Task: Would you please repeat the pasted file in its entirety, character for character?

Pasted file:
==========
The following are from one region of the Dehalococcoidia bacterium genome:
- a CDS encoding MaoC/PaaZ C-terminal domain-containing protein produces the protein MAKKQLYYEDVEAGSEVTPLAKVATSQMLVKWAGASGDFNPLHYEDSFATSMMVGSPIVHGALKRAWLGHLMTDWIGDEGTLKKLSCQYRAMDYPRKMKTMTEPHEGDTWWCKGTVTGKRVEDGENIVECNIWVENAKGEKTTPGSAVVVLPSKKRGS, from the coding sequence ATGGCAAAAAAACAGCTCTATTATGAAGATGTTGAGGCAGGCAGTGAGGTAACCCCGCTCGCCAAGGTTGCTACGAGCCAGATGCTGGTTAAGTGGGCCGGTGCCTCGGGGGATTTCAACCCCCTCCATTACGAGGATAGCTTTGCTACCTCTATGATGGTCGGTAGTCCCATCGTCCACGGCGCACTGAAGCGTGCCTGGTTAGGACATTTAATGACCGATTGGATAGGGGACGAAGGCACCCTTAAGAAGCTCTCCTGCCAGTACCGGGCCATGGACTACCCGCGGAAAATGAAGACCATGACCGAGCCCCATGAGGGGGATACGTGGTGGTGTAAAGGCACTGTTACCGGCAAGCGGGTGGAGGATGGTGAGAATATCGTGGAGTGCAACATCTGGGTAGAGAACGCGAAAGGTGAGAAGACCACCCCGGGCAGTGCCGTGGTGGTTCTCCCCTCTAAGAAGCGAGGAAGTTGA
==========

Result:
The following are from one region of the Dehalococcoidia bacterium genome:
- a CDS encoding MaoC/PaaZ C-terminal domain-containing protein produces the protein MAKKQLYYEDVEAGSEVTPLAKVATSQMLVKWAGASGDFNPLHYEDSFATSMMVGSPIVHGALKRAWLGHLMTDWIGDEGTLKKLSCQYRAMDYPRKMKTMTEPHEGDTWWCKGTVTGKRVEDGENIVECNIWVENAKGEKTTPGSAVVVLPSKKRGS, from the coding sequence ATGGCAAAAAAACAGCTCTATTATGAAGATGTTGAGGCAGGCAGTGAGGTAACCCCGCTCGCCAAGGTTGCTACGAGCCAGATGCTGGTTAAGTGGGCCGGTGCCTCGGGGGATTTCAACCCCCTCCATTACGAGGATAGCTTTGCTACCTCTATGATGGTCGGTAGTCCCATCGTCCACGGCGCACTGAAGCGTGCCTGGTTAGGACATTTAATGACCGATTGGATAGGGGACGAAGGCACCCTTAAGAAGCTCTCCTGCCAGTACCGGGCCATGGACTACCCGCGGAAAATGAAGACCATGACCGAGCCCCATGAGGGGGATACGTGGTGGTGTAAAGGCACTGTTACCGGCAAGCGGGTGGAGGATGGTGAGAATATCGTGGAGTGCAACATCTGGGTAGAGAACGCGAAAGGTGAGAAGACCACCCCGGGCAGTGCCGTGGTGGTTCTCCCCTCTAAGAAGCGAGGAAGTTGA